In the next few sections, I will discuss specific battles from my play-through leading up to the battle where Lysithea served as a physical tank. Before continuing, there are a few points that are important to understand.
First, Fire Emblem allows players to enable “permanent death.” This means that if a unit dies, the unit is gone for the rest of the game. The death of the main character and the “house leader” always result in game over, as do the death of a featured character in certain side-missions called paralogues. But other than those cases, the game continues with the deaths of other units on the player’s team.
However, permanent death does not mean that one must play while losing units left and right. Like most people who play with permanent death, I treat it as a challenge requiring me to not lose any units while completing a mission. That is, if I cannot avoid losing a unit, I consider it a proverbial “game over” when I do and restart the battle.
Fire Emblem: Three Houses is a bit more generous than other Fire Emblem entries regarding permanent death. It comes with a new feature called Divine Pulse. Each battle, the player has a limited number of Divine Pulses. Using Divine Pulse allows the player to revert the battle to an earlier turn of his or her choosing. The number of Divine Pulses available for each battle can be increased throughout the game, maxing out at 10. I usually tried to complete battles without using Divine Pulse and used it only in the latter stages of a long mission. I recall that I had four or five Divine Pulses available for the tank-Lysithea battle that this article will focus on.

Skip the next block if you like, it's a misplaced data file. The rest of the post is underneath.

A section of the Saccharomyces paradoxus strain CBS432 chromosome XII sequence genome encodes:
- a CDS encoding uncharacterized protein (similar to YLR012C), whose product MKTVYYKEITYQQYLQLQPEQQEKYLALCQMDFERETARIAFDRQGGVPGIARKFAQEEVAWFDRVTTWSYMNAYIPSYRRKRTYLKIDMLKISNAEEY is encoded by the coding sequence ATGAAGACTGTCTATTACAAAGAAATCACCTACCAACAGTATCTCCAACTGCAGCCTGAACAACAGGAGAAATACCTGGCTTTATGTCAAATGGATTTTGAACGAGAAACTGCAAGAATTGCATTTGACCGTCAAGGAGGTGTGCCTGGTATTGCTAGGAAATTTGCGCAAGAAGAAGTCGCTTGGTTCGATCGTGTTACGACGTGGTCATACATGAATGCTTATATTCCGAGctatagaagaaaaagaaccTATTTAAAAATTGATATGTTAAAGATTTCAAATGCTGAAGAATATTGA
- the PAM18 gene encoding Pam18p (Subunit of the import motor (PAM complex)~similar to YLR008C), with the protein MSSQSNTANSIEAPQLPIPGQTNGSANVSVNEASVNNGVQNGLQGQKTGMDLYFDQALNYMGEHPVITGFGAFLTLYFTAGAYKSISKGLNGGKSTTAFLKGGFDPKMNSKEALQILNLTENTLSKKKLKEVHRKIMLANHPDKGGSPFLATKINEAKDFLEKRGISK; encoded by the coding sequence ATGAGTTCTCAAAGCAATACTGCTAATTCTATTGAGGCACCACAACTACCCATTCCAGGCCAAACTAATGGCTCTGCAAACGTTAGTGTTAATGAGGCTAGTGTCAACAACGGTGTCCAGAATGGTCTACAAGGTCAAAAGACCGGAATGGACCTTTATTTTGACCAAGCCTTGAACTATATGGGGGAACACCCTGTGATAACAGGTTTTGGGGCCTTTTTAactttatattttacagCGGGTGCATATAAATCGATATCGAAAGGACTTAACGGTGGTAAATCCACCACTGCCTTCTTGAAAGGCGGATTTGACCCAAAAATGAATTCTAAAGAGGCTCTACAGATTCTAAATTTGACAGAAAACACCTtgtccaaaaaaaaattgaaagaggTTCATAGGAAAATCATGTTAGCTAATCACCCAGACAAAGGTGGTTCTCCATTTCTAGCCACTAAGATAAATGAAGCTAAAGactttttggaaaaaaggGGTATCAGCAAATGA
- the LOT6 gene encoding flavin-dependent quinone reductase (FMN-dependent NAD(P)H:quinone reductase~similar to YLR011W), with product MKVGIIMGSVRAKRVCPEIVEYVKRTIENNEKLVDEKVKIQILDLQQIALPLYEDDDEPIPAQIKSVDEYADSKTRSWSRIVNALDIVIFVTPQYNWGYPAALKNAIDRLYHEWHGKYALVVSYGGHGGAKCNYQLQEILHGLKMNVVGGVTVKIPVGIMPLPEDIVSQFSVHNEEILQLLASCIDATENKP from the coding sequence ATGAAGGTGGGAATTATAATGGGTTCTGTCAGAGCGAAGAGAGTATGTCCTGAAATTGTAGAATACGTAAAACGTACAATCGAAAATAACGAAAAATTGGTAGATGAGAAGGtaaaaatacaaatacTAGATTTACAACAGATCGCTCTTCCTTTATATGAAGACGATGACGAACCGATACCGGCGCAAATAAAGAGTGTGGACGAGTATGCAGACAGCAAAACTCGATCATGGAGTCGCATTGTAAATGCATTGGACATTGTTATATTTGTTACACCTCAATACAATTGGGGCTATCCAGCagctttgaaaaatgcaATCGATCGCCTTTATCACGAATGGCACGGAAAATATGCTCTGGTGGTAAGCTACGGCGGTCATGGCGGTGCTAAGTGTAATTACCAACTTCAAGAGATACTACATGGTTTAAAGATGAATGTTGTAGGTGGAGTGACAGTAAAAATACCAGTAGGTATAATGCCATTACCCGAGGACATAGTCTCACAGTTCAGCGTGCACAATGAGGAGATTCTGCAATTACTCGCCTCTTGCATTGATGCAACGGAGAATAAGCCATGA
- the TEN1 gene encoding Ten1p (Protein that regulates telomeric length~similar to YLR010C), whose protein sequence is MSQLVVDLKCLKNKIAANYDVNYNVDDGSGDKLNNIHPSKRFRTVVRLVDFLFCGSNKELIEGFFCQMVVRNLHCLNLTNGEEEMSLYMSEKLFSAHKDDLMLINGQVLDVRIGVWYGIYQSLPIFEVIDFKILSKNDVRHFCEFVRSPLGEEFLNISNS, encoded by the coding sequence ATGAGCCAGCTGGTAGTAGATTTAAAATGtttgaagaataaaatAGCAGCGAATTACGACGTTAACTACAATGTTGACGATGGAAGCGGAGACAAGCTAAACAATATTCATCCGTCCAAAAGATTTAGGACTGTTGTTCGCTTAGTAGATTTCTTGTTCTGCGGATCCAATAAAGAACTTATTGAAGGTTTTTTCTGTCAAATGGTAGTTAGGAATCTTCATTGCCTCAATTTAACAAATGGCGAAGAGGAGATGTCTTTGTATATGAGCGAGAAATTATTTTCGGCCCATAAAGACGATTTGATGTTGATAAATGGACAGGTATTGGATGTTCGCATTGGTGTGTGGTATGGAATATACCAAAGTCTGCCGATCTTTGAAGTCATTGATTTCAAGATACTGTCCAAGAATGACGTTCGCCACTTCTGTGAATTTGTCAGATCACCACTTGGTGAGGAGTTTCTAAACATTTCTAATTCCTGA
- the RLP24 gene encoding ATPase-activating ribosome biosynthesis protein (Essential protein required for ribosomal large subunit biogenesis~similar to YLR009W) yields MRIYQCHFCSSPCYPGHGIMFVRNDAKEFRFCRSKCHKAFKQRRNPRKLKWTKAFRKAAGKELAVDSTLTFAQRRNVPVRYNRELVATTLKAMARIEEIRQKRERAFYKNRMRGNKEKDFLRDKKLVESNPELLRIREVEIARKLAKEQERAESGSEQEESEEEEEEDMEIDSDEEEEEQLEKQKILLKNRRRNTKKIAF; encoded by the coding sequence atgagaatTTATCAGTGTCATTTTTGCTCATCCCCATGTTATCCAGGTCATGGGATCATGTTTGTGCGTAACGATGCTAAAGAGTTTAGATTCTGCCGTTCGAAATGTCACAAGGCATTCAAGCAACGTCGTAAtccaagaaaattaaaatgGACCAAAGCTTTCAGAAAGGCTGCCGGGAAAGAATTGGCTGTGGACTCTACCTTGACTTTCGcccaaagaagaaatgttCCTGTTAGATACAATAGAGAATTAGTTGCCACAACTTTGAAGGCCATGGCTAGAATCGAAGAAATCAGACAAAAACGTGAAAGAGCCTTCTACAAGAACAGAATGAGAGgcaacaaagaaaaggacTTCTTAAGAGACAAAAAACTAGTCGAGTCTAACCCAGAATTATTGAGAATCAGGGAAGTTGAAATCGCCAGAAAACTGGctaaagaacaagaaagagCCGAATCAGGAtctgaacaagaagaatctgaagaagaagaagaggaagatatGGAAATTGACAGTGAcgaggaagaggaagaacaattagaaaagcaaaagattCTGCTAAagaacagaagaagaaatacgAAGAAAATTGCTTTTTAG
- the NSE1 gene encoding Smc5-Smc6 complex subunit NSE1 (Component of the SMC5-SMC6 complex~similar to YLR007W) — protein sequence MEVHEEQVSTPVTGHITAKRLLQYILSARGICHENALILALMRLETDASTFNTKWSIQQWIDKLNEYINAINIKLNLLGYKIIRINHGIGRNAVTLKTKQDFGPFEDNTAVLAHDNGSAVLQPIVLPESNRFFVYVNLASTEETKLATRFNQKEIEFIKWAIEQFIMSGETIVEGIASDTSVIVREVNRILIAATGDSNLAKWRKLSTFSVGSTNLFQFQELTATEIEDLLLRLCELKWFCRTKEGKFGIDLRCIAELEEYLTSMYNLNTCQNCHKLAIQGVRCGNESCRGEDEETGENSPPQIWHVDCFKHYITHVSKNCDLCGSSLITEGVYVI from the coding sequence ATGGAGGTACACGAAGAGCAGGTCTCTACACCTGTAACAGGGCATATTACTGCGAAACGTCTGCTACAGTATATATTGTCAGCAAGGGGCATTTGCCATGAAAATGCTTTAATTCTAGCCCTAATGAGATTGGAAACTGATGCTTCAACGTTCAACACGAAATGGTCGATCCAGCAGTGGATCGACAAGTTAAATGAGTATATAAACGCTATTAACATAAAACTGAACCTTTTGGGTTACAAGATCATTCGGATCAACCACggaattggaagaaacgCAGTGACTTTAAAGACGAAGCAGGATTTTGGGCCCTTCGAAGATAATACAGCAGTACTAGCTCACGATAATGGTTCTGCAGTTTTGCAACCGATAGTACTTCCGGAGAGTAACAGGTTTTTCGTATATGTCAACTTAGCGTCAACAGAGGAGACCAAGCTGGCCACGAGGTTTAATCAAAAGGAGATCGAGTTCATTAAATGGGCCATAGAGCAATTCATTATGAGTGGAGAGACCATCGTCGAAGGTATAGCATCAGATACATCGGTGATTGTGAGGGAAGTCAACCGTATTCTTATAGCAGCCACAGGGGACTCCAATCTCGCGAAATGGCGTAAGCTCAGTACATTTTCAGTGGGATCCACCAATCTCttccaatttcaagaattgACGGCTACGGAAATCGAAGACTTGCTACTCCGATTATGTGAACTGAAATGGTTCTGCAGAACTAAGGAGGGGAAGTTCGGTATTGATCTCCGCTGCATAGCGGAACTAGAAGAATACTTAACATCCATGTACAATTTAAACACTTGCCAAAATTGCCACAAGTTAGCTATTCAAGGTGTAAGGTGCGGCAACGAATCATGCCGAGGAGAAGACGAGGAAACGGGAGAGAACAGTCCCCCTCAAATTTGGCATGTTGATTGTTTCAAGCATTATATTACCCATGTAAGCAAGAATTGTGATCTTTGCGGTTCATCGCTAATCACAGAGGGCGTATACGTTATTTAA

Prelude to Lysithea the Tank
I settled into my Maddening play-through without too much difficulty as I adjusted to dealing with enemy units that had significantly higher stats than they did on Hard.
In the early game, the Main Character was at the center of most of my strategies. His stats were buffed by a few items that I received for having purchased the expansion pack to Fire Emblem. I was able to consistently use the Main Character to safely draw fire from enemy characters while mitigating the amount of attacks that the rest of my units took at lower levels.